Give One Example of an Evolutionary Change Produced in an Organism for One Purpose Which Later On Becomes More Useful for A Different Function.


Evolution is a remarkable process that has shaped life on Earth over billions of years. It is the result of countless changes and adaptations that have occurred in response to changing environments and survival pressures.

One fascinating phenomenon that has emerged from this process is evolutionary exaptation, where a trait or feature that originally evolved for one purpose becomes more useful for a different function.

The concept talks of evolutionary exaptation and delves into a specific example of this phenomenon in the natural world.

Evolutionary Exaptation

Also known as pre-adaptation or co-option, refers to the process by which a trait or feature that originally evolved for one purpose is later co-opted for a different function. This phenomenon challenges the traditional notion of adaptation, which suggests that traits evolve through natural selection because of their immediate benefits. Instead, evolutionary exaptation highlights the potential for traits to evolve initially for one purpose, and then become more useful for a different function over time.

To illustrate this concept, take a closer look at the evolution of feathers in birds. Feathers are typically associated with flight, as they provide the necessary lift and control for birds to navigate through the air. However, recent scientific evidence suggests that feathers initially evolved for a completely different purpose - insulation.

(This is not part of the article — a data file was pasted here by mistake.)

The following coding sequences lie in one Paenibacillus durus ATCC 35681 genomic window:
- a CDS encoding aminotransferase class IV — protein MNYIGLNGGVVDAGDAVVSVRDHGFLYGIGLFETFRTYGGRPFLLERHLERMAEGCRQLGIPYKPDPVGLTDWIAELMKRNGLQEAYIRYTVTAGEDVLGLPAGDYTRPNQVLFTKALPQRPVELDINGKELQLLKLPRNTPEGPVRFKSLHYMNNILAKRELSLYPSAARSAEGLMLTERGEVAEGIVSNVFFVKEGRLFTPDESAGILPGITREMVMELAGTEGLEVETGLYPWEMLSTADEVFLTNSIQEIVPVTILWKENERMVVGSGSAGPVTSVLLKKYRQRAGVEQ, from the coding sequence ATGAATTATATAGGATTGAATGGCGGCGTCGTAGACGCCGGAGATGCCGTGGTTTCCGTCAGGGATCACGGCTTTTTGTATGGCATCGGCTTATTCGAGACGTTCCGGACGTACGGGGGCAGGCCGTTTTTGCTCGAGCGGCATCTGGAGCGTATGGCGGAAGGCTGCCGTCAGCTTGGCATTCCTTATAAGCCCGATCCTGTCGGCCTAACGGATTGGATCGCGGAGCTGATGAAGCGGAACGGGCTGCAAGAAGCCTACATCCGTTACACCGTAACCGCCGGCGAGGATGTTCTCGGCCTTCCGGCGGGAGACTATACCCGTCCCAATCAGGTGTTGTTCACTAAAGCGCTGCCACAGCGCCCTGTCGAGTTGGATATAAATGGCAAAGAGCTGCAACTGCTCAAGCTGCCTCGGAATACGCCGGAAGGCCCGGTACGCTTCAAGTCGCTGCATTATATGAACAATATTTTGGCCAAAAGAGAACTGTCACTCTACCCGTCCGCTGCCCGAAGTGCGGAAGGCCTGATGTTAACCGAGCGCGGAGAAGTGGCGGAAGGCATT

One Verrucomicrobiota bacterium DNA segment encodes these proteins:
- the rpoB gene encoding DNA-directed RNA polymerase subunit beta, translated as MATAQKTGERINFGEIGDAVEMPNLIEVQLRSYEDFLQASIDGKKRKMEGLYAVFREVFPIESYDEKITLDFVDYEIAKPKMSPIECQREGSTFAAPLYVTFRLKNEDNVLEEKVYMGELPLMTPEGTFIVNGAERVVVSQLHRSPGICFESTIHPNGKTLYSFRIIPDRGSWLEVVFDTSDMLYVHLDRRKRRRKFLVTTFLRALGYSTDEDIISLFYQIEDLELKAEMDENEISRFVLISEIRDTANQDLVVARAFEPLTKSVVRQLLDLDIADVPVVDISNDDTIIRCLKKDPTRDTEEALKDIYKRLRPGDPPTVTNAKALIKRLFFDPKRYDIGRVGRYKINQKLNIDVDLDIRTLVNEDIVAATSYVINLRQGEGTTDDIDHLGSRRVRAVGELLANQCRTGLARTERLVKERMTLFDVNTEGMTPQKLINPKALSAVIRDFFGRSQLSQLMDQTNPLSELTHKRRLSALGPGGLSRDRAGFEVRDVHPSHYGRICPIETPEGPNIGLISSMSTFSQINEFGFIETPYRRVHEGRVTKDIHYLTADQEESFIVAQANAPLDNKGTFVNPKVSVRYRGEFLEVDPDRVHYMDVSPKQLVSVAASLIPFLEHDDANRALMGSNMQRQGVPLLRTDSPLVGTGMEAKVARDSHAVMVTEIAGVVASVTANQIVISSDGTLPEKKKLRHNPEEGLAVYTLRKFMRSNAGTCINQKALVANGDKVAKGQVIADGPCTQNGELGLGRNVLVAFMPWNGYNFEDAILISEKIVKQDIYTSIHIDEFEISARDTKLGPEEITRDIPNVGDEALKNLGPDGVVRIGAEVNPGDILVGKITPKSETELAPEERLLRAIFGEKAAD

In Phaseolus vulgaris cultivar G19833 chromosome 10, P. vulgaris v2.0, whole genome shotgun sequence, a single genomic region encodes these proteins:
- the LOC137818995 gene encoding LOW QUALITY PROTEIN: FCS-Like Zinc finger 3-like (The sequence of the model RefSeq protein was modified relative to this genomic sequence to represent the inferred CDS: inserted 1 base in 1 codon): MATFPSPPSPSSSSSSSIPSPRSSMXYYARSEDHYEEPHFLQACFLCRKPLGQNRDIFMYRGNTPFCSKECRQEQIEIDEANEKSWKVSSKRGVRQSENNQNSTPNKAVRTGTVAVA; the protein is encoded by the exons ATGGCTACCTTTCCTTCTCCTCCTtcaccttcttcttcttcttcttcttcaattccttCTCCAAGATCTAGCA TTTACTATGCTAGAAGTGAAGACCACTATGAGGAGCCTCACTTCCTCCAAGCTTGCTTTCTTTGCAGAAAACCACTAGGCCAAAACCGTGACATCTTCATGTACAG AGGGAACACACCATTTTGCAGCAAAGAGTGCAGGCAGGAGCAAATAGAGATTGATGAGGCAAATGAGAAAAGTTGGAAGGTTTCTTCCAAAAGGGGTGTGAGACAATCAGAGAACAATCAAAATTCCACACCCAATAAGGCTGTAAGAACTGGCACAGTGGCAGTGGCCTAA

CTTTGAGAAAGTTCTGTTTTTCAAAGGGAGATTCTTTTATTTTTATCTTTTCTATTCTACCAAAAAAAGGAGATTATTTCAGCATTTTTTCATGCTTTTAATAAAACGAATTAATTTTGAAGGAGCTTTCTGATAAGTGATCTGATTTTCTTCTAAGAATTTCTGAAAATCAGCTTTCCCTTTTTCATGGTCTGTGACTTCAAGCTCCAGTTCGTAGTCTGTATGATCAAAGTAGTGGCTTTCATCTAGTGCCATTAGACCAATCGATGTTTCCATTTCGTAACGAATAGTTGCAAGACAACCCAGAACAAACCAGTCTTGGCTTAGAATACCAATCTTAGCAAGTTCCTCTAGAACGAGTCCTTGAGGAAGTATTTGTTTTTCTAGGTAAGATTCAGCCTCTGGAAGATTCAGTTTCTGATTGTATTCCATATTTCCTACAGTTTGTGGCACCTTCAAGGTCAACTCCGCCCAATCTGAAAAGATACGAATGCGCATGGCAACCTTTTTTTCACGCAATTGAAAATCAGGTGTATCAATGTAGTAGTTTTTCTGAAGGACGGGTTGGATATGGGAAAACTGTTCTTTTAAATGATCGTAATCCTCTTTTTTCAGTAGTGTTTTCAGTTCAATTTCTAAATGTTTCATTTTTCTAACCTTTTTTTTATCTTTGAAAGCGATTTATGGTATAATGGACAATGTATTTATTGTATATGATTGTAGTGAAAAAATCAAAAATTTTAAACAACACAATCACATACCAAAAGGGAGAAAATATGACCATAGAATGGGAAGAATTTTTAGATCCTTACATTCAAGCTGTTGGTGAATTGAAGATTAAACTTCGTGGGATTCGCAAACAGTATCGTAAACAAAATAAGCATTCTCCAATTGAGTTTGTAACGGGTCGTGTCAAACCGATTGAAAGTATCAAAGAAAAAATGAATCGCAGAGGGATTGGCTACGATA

The earliest ancestors of modern birds were small, feathered dinosaurs that lived around 150 million years ago. These feathered dinosaurs, such as Archaeopteryx, had feathers that were more akin to the downy feathers found in modern birds. These primitive feathers were not suited for powered flight, as they lacked the necessary structural adaptations for aerodynamic lift. Instead, they likely served as insulation, helping to regulate body temperature and provide warmth in cooler environments.

Over time, as these feathered dinosaurs evolved, their feathers underwent significant changes. Feathers became more complex and specialized, with different types of feathers evolving for different functions.

For example, contour feathers, which are the large, stiff feathers that cover a bird's body, evolved for flight. These feathers have a central shaft, or rachis, with barbs branching off on either side, which in turn have smaller branches called barbules. These barbules interlock, creating a flat, smooth surface that allows air to flow smoothly over the wing, generating lift.

The evolution of contour feathers allowed birds to take to the skies and opened up a whole new world of opportunities for them. Flight provided birds with the ability to search for food in new areas, escape predators, and migrate to different regions. It also led to the development of other specialized adaptations, such as beaks and talons for capturing prey, and hollow bones to reduce weight and aid in flight.

Interestingly, feathers did not stop at flight. Once birds had developed the ability to fly, their feathers continued to evolve for new functions. For example, feathers have been co-opted for communication, with elaborate displays and coloration used for courtship and mate selection.